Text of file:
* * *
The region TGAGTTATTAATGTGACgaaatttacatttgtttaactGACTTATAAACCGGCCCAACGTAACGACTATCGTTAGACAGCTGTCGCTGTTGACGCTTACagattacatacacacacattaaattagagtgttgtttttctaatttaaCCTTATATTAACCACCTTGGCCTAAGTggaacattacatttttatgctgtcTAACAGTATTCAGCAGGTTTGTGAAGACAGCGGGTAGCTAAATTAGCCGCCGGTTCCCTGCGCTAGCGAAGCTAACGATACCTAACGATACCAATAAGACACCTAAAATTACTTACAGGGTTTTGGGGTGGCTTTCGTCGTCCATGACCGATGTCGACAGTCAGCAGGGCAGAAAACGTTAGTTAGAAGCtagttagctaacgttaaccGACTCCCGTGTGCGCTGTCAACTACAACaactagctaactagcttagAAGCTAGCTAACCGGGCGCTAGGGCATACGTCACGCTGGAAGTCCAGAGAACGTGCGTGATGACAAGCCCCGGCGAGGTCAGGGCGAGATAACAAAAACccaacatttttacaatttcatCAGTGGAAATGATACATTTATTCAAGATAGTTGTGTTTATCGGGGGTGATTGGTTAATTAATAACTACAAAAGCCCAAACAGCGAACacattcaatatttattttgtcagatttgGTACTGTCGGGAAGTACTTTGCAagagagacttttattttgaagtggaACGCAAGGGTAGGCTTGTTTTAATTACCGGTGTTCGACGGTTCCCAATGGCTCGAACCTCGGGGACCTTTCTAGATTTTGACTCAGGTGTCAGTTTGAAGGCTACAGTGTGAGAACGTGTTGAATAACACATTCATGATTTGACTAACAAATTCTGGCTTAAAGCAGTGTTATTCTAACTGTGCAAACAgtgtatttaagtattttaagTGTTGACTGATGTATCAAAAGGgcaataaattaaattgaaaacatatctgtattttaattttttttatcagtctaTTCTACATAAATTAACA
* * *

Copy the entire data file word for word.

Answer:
The region TGAGTTATTAATGTGACgaaatttacatttgtttaactGACTTATAAACCGGCCCAACGTAACGACTATCGTTAGACAGCTGTCGCTGTTGACGCTTACagattacatacacacacattaaattagagtgttgtttttctaatttaaCCTTATATTAACCACCTTGGCCTAAGTggaacattacatttttatgctgtcTAACAGTATTCAGCAGGTTTGTGAAGACAGCGGGTAGCTAAATTAGCCGCCGGTTCCCTGCGCTAGCGAAGCTAACGATACCTAACGATACCAATAAGACACCTAAAATTACTTACAGGGTTTTGGGGTGGCTTTCGTCGTCCATGACCGATGTCGACAGTCAGCAGGGCAGAAAACGTTAGTTAGAAGCtagttagctaacgttaaccGACTCCCGTGTGCGCTGTCAACTACAACaactagctaactagcttagAAGCTAGCTAACCGGGCGCTAGGGCATACGTCACGCTGGAAGTCCAGAGAACGTGCGTGATGACAAGCCCCGGCGAGGTCAGGGCGAGATAACAAAAACccaacatttttacaatttcatCAGTGGAAATGATACATTTATTCAAGATAGTTGTGTTTATCGGGGGTGATTGGTTAATTAATAACTACAAAAGCCCAAACAGCGAACacattcaatatttattttgtcagatttgGTACTGTCGGGAAGTACTTTGCAagagagacttttattttgaagtggaACGCAAGGGTAGGCTTGTTTTAATTACCGGTGTTCGACGGTTCCCAATGGCTCGAACCTCGGGGACCTTTCTAGATTTTGACTCAGGTGTCAGTTTGAAGGCTACAGTGTGAGAACGTGTTGAATAACACATTCATGATTTGACTAACAAATTCTGGCTTAAAGCAGTGTTATTCTAACTGTGCAAACAgtgtatttaagtattttaagTGTTGACTGATGTATCAAAAGGgcaataaattaaattgaaaacatatctgtattttaattttttttatcagtctaTTCTACATAAATTAACA